Browsing by Subject "PROFESSIONAL IDENTITY"

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  • Zilliacus-Tikkanen, Margit Henrika; Hujanen, Jaana Kristiina; Jaakkola, Maarit (NORDICOM, Göteborg University, 2016)
    The chapter examines Finnish students´motives for studying journalism and their perceptions of the profession. The material is based on surveys to first year students 2005, 2008 and 2012.
  • Maaranen, Katriina; Stenberg, Katariina (2020)
    This research focuses on the identity development of ten student teachers during a one-year Teacher’s Pedagogical Studies program in Finland. The students wrote narratives that represented their beliefs of ‘good’ teaching, and in this study, these beliefs are called as personal practical theories (PPTs). After two teaching practicum experiences, the students were interviewed about the realisation of their PPTs. The most significant change, based on both the narratives and the realised PPTs, was related to contextual factors (such as collaboration with school members and shared organisational culture) that became increasingly significant as teacher education proceeded, which may narrow the potential gap between the student teachers’ ideals and the real world of the schools. On the basis of the results, we see that it is extremely important that future subject teachers should have the opportunity to focus on topics that fundamentally affect their forthcoming work, that is, their personal images, ideals, and values regarding teaching.
  • Clarke, Kris (2022)
    Contextualizing disciplinary histories through the personal stories of forerunners creates compelling narratives of the craft of evolving professions. By looking to our intellectual and practitioner ancestors, we participate in a dialogue with a history that shapes our contemporary professional identities and aspirations for the future. Grounded in a decolonizing approach to social work, this article examines how the discipline shapes its professional identity and ways of knowing by centering the role of canonical founders in the social work curriculum. The global social work origin story in the curriculum often centers on Anglo-American ancestors that illustrate the development of the disciplinary boundaries of the international profession. One method of decolonizing social work epistemology at the intersection of ancestors and professional lineage could be to look to public history as a pedagogical tool in the curriculum. The article concludes by examining the use of podcasts as having the potential to decolonize the process of collecting, analyzing, and disseminating local knowledge of ancestors thus challenging the top-down approach to expert-driven epistemologies.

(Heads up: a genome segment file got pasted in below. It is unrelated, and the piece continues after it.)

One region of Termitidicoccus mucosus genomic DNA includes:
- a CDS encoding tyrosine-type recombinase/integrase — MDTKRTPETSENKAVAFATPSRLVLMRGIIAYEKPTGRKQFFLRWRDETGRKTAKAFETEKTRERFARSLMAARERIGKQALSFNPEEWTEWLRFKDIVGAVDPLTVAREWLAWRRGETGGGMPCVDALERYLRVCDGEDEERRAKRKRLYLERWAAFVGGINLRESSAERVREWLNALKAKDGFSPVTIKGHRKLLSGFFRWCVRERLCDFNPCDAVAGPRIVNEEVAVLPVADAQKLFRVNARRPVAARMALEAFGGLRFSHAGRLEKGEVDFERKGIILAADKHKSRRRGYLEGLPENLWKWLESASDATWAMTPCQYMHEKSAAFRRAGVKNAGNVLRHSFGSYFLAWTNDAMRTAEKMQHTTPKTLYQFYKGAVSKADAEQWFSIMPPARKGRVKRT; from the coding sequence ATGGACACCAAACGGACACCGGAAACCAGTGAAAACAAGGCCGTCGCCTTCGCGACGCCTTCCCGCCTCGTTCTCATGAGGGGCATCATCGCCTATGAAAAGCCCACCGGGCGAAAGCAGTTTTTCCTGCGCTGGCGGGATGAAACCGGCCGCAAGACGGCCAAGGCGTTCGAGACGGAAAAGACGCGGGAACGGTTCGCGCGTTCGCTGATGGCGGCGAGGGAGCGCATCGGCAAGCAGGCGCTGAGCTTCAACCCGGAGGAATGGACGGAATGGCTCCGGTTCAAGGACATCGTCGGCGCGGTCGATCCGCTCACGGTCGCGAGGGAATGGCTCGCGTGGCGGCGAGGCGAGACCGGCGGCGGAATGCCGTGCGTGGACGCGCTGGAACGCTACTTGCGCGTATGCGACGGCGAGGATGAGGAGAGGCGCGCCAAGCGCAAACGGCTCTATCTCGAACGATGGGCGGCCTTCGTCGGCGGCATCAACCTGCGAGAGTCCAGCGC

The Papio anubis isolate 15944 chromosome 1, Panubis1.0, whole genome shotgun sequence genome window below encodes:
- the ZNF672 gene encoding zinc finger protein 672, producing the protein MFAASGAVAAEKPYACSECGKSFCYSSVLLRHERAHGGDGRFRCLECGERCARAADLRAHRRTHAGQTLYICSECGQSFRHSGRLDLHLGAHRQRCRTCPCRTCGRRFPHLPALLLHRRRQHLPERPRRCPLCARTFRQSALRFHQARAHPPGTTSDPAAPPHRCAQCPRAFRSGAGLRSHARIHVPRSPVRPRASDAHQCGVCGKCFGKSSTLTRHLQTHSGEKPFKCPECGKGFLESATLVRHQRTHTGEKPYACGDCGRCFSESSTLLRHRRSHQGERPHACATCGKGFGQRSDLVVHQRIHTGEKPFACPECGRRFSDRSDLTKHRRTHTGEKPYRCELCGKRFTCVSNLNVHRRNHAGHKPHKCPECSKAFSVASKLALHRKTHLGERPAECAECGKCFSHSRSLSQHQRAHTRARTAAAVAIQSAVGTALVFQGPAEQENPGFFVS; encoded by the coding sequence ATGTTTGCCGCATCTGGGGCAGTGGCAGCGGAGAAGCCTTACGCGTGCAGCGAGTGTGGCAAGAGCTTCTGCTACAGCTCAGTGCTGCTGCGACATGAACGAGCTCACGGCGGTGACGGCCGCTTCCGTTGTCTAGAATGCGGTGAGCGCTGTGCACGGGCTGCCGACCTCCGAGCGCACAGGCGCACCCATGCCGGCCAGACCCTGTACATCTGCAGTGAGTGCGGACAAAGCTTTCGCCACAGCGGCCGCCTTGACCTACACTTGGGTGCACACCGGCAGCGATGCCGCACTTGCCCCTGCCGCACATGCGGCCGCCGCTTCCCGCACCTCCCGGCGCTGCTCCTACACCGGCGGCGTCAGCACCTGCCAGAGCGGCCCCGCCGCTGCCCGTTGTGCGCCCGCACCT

• Anspal, Tiina; Leijen, Äli; Löfström, Erika (2019)
    This paper describes a 2-year follow-up study on teacher identity development in different types of teacher education programmes. Teacher identity development was analysed with a focus on student teachers' views of teacher's roles and tensions experienced during their studies. Student teachers (n = 20) were interviewed at the beginning and end of the master-level studies. Three types of tensions were identified: (1) conception of self versus professional role, (2) role expectations versus university training, (3) and multiple professional role expectations. The follow-up study showed that tensions tended to accumulate to some extent. However, successful consolidation of tensions appeared to depend on how the student teachers were able to recognise resources at their disposal, with implications for organisation of reflection support in teacher education.